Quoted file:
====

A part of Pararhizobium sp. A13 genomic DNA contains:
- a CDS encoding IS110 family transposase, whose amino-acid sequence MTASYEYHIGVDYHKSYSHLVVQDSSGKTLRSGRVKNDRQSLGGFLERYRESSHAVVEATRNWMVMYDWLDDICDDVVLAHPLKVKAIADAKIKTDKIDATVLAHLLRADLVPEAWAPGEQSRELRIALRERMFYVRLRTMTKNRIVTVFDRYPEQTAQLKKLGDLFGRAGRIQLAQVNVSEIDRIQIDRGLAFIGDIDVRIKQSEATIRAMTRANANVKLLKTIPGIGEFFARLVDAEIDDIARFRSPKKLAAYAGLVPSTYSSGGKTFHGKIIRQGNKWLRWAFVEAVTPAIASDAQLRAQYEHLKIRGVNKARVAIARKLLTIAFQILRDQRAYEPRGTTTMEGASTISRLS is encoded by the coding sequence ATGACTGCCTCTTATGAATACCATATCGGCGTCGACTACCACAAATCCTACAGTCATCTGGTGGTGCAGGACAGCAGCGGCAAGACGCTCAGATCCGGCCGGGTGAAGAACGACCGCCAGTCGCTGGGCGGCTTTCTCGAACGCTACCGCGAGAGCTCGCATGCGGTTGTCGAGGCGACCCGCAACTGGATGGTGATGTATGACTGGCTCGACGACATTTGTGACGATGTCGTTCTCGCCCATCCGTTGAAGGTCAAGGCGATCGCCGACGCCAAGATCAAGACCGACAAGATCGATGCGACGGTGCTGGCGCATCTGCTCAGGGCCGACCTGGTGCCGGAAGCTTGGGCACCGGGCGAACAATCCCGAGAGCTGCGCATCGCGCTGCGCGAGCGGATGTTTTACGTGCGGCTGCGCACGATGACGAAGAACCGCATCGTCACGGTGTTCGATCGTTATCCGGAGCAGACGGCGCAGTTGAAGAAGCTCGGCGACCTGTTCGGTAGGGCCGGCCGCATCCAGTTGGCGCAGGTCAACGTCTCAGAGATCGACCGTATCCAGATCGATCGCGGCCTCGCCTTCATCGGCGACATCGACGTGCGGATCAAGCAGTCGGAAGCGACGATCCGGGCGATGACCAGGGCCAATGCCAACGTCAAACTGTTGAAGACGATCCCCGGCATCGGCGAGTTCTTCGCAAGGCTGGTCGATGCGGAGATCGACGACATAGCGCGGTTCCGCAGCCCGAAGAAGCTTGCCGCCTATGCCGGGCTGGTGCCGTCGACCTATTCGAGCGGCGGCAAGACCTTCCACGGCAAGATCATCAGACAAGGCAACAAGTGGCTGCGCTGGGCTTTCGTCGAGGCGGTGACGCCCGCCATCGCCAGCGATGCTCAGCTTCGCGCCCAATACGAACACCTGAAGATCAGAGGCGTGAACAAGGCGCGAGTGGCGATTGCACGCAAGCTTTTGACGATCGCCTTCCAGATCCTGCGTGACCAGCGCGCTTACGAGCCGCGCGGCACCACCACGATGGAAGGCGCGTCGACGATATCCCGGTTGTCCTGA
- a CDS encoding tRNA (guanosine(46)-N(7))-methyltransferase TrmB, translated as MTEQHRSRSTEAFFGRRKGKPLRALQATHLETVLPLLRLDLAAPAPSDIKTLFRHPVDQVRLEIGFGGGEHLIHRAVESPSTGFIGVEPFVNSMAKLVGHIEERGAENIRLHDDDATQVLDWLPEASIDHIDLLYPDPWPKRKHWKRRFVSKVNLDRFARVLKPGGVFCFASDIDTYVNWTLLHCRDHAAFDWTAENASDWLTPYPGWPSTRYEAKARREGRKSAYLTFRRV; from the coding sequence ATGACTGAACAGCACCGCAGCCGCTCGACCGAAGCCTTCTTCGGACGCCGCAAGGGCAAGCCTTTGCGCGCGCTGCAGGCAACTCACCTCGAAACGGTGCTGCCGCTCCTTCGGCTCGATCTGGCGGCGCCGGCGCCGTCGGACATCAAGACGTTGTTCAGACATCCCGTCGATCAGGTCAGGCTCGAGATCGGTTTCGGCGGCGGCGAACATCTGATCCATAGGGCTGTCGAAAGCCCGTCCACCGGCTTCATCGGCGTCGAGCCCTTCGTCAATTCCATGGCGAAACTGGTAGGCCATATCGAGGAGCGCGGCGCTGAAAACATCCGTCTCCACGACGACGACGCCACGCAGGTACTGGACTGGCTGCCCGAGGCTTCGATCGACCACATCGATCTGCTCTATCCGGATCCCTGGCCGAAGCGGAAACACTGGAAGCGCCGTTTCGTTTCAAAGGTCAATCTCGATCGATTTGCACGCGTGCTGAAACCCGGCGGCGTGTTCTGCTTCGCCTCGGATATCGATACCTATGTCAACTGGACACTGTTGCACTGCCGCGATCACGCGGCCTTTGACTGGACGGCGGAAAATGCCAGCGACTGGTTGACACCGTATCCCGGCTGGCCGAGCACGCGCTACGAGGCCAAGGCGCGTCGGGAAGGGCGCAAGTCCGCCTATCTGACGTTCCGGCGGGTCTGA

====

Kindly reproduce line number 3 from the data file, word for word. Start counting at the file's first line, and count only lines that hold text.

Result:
- a CDS encoding tRNA (guanosine(46)-N(7))-methyltransferase TrmB, translated as MTEQHRSRSTEAFFGRRKGKPLRALQATHLETVLPLLRLDLAAPAPSDIKTLFRHPVDQVRLEIGFGGGEHLIHRAVESPSTGFIGVEPFVNSMAKLVGHIEERGAENIRLHDDDATQVLDWLPEASIDHIDLLYPDPWPKRKHWKRRFVSKVNLDRFARVLKPGGVFCFASDIDTYVNWTLLHCRDHAAFDWTAENASDWLTPYPGWPSTRYEAKARREGRKSAYLTFRRV; from the coding sequence ATGACTGAACAGCACCGCAGCCGCTCGACCGAAGCCTTCTTCGGACGCCGCAAGGGCAAGCCTTTGCGCGCGCTGCAGGCAACTCACCTCGAAACGGTGCTGCCGCTCCTTCGGCTCGATCTGGCGGCGCCGGCGCCGTCGGACATCAAGACGTTGTTCAGACATCCCGTCGATCAGGTCAGGCTCGAGATCGGTTTCGGCGGCGGCGAACATCTGATCCATAGGGCTGTCGAAAGCCCGTCCACCGGCTTCATCGGCGTCGAGCCCTTCGTCAATTCCATGGCGAAACTGGTAGGCCATATCGAGGAGCGCGGCGCTGAAAACATCCGTCTCCACGACGACGACGCCACGCAGGTACTGGACTGGCTGCCCGAGGCTTCGATCGACCACATCGATCTGCTCTATCCGGATCCCTGGCCGAAGCGGAAACACTGGAAGCGCCGTTTCGTTTCAAAGGTCAATCTCGATCGATTTGCACGCGTGCTGAAACCCGGCGGCGTGTTCTGCTTCGCCTCGGATATCGATACCTATGTCAACTGGACACTGTTGCACTGCCGCGATCACGCGGCCTTTGACTGGACGGCGGAAAATGCCAGCGACTGGTTGACACCGTATCCCGGCTGGCCGAGCACGCGCTACGAGGCCAAGGCGCGTCGGGAAGGGCGCAAGTCCGCCTATCTGACGTTCCGGCGGGTCTGA